Ten Reasons to be Thankful for Cancer

Ten Reasons to be Thankful for Cancer

A Lump in the Road column

Thankful? For cancer? Not really. But as Americans gather this week to celebrate Thanksgiving, I want to share gifts I found scattered all over cancer’s path. For these treasures, I am grateful.


“Who’s Gail?” My husband asked, handing me another card from this incredible stranger in Flower Mound, Texas. A friend of my sister, she learned about my cancer and sent me many encouraging cards and gifts. I’m thankful for Gail and others like her who showed me the power of compassion, and I vow to pass that gift forward.


“You have three months,” my doctor said. Before my diagnosis, I made an effort to value life. But something changes when you come close to mortality. I understand better now that every minute is precious.


“Cancer was my year off from the world,” a nurse told me. He had gone through treatment, too, and said I’d get through it with a lot of sleep. I still find myself overcome with exhaustion sometimes and, unlike before, I don’t fight it. I am thankful that cancer gave me the sense to take better care of myself.


“I think I’m having a heart attack,” my husband said. It was nearly midnight, and we were still driving home from chemotherapy. We pulled the car to the shoulder and dialed 911. The paramedics told us it was stress-induced anxiety and that when his wife recovered, Gary would, too. That experience reinforced to me how deeply our lives are intertwined, and my wish for the world is that every single person could have someone with whom they feel entirely connected.


“Mom, it was awesome,” my daughter told me. Every two weeks, my sisters took time off from their work, their husbands, and their lives to stay with Lauren so Gary could be with me during chemotherapy. I worried about leaving my child, but when I asked her how it was, she said “Awesome.” My sisters braided her hair, took her on hikes, jumped on her trampoline. The kid had a blast. I knew at that moment that no matter what happened, my family would pull together, that everything would be okay, and a profound sense of peace rested in my soul. That moment remains one of the best in my life.


“We’re going to feel this one,” my husband said, writing a check for a cause we support after we decided to increase our family’s donations. Cancer has reinforced how short life really is, and we know better than we did before that the time to share is now.


“Don’t breathe,” a voice directed through a speaker, reminding me to keep perfectly still. Alone in a surreal space, I used my time during daily radiation treatments to do deep mediations. Cancer taught me to feel the Loving Presence in more powerful ways than I ever knew was possible.


“I already called Miss Gina and packed a bag,” my 9-year-old told us when she overheard my husband and me making plans to go to the ER just before bedtime. Cancer helped me realize I have incredible people in my life and am thankful for people like Miss Gina, who took Lauren in at a moment’s notice without even knowing when the child would be coming home.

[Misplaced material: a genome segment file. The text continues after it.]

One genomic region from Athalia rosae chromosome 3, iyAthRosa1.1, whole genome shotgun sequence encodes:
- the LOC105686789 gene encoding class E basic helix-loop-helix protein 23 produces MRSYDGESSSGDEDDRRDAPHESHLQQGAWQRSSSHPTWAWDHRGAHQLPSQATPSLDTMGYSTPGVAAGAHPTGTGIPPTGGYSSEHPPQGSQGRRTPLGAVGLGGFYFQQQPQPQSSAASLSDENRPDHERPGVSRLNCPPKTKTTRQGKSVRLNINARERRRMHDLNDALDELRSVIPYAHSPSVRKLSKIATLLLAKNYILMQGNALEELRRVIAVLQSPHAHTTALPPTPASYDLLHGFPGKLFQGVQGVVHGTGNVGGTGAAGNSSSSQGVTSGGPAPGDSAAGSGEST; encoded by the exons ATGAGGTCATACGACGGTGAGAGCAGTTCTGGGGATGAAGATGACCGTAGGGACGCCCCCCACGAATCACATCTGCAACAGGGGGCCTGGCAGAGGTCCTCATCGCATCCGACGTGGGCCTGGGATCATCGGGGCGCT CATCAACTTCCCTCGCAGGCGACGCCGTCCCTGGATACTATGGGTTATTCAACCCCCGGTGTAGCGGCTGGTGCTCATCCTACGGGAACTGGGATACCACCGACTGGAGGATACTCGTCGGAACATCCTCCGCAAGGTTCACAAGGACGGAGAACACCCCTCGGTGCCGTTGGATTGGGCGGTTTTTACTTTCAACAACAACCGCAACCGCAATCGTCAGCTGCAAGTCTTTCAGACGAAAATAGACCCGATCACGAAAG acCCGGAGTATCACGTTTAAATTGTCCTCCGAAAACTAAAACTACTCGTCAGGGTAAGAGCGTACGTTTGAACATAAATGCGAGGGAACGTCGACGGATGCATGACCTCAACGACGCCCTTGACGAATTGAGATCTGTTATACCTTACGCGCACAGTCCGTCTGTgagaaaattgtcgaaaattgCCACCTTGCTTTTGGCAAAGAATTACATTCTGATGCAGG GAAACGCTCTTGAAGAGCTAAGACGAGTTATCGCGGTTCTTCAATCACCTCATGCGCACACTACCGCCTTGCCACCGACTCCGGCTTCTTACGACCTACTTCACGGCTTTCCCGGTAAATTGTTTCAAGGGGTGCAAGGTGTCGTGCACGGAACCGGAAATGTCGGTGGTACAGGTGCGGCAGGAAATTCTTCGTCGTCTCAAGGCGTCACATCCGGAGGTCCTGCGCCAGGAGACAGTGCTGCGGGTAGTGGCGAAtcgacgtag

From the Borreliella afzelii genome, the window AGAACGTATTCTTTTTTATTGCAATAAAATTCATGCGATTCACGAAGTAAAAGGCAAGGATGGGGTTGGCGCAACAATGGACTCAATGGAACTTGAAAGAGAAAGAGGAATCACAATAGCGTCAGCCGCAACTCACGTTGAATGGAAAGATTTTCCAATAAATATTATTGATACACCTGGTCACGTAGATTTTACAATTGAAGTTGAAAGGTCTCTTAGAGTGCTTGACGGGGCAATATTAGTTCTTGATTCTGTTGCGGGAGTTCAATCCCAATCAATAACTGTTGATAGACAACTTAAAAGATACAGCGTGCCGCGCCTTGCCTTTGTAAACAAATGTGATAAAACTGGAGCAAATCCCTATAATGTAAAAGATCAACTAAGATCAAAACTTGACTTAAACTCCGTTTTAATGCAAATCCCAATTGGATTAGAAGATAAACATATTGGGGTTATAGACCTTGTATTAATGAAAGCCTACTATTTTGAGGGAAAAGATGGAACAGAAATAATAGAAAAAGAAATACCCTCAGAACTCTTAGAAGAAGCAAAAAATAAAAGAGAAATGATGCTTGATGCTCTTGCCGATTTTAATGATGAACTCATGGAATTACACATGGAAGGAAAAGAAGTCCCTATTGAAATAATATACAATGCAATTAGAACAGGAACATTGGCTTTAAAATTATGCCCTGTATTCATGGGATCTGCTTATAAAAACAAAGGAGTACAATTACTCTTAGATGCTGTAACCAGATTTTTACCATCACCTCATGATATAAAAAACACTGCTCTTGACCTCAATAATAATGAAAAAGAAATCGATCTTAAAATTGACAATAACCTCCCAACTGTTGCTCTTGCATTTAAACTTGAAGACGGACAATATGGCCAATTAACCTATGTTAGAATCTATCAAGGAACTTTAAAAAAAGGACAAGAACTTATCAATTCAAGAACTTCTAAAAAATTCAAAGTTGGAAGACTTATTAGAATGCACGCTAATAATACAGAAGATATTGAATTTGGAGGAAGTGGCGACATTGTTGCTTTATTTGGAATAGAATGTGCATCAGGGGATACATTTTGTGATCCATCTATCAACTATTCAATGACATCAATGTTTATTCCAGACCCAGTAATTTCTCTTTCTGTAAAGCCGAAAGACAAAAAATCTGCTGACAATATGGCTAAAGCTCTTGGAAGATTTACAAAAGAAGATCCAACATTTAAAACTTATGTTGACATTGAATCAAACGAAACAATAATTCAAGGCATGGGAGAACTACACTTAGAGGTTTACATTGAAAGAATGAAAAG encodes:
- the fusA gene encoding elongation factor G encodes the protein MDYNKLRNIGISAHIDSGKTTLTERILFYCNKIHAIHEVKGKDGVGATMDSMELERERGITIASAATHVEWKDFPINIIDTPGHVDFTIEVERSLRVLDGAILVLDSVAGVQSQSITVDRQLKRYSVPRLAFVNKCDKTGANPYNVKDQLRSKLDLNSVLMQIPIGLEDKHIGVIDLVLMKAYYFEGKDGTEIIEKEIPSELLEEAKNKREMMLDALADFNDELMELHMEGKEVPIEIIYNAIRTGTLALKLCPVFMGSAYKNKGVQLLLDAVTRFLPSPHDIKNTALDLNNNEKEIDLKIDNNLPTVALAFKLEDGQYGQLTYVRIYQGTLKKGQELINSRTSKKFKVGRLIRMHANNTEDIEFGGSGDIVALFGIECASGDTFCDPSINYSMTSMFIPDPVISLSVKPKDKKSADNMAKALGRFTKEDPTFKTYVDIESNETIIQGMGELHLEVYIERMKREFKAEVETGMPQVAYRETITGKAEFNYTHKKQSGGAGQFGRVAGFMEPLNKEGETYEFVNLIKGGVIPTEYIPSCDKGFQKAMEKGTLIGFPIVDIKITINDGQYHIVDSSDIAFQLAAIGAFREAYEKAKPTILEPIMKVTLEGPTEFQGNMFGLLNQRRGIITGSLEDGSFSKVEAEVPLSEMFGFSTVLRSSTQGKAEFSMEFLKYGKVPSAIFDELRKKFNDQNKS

“I’m closing the door now,” I said to Gary and Lauren when I decided to write a novel. Every night for 30 days, I wrote 1,700 words. It’s a challenge many writers take on during November, so by the end of the month, we have the first draft of a book. But it’s something I never did before my diagnosis. Cancer has taught me the importance of taking time for myself.


“Order a milkshake,” my doctor told me during chemo. I took her advice seriously and adopted them as my primary food source. Like many women, I stopped enjoying milkshakes as soon as I learned to count calories, but cancer gave me permission to indulge. It never would have happened without my diagnosis.

… and so, onwards, ever thankful

The type of cancer I have is particularly nasty. Triple negative breast cancer typically strikes younger women. It’s aggressive, and for the first five years after treatment, it wants to come back. I can’t recommend it, but the lessons it brought have made my life better. For that, and another holiday to celebrate with my family, I’m thankful.

Happy Thanksgiving.

Note: Breast Cancer News is strictly a news and information website about the disease. It does not provide medical advice, diagnosis, or treatment. This content is not intended to be a substitute for professional medical advice, diagnosis, or treatment. Always seek the advice of your physician or other qualified health provider with any questions you may have regarding a medical condition. Never disregard professional medical advice or delay in seeking it because of something you have read on this website. The opinions expressed in this column are not those of Breast Cancer News, or its parent company, BioNews Services, and are intended to spark discussion about issues pertaining to breast cancer.

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  1. Amy Felber says:

    I am not thankful for cancer. Cancer is a terrible disease. Cancer has mostly made me mad and sad. Sad for all the children, babies and families that are made to suffer needlessly. Mad that there is still no cure. I don’t need cancer to value life and appreciate all the people I have in my life. I already knew there were no guarantees in life. I already set my intentions each day to help others and acted on them as an assistant for special needs kids. Cancer sucks!

    • Nancy Brier says:

      Amy, I’m terribly sorry for all the losses you and all of us suffer because of cancer. For me, there continue to be bright spots along the way, but I understand your anger and sadness. Sometimes, I feel that way too.

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